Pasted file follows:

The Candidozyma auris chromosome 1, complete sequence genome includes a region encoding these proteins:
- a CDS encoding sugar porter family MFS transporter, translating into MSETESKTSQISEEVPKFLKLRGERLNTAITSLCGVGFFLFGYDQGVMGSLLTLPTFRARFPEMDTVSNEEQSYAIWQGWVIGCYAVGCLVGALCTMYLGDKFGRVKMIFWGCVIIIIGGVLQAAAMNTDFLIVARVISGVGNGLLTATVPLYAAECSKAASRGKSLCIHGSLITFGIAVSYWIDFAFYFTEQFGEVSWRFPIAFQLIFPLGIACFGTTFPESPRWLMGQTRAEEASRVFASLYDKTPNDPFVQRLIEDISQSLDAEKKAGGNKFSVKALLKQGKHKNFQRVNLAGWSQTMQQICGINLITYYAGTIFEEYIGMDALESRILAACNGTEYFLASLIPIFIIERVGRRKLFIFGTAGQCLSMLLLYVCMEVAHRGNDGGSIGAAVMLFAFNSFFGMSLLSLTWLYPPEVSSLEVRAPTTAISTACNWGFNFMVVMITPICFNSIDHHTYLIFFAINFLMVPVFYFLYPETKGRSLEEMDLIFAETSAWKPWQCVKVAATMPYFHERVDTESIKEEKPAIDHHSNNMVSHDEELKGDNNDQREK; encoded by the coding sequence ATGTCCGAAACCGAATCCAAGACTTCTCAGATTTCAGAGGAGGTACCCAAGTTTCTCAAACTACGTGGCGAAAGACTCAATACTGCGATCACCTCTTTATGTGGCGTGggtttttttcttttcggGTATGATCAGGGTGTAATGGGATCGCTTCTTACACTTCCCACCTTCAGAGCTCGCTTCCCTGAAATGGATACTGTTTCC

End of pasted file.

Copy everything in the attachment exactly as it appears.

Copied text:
The Candidozyma auris chromosome 1, complete sequence genome includes a region encoding these proteins:
- a CDS encoding sugar porter family MFS transporter, translating into MSETESKTSQISEEVPKFLKLRGERLNTAITSLCGVGFFLFGYDQGVMGSLLTLPTFRARFPEMDTVSNEEQSYAIWQGWVIGCYAVGCLVGALCTMYLGDKFGRVKMIFWGCVIIIIGGVLQAAAMNTDFLIVARVISGVGNGLLTATVPLYAAECSKAASRGKSLCIHGSLITFGIAVSYWIDFAFYFTEQFGEVSWRFPIAFQLIFPLGIACFGTTFPESPRWLMGQTRAEEASRVFASLYDKTPNDPFVQRLIEDISQSLDAEKKAGGNKFSVKALLKQGKHKNFQRVNLAGWSQTMQQICGINLITYYAGTIFEEYIGMDALESRILAACNGTEYFLASLIPIFIIERVGRRKLFIFGTAGQCLSMLLLYVCMEVAHRGNDGGSIGAAVMLFAFNSFFGMSLLSLTWLYPPEVSSLEVRAPTTAISTACNWGFNFMVVMITPICFNSIDHHTYLIFFAINFLMVPVFYFLYPETKGRSLEEMDLIFAETSAWKPWQCVKVAATMPYFHERVDTESIKEEKPAIDHHSNNMVSHDEELKGDNNDQREK; encoded by the coding sequence ATGTCCGAAACCGAATCCAAGACTTCTCAGATTTCAGAGGAGGTACCCAAGTTTCTCAAACTACGTGGCGAAAGACTCAATACTGCGATCACCTCTTTATGTGGCGTGggtttttttcttttcggGTATGATCAGGGTGTAATGGGATCGCTTCTTACACTTCCCACCTTCAGAGCTCGCTTCCCTGAAATGGATACTGTTTCC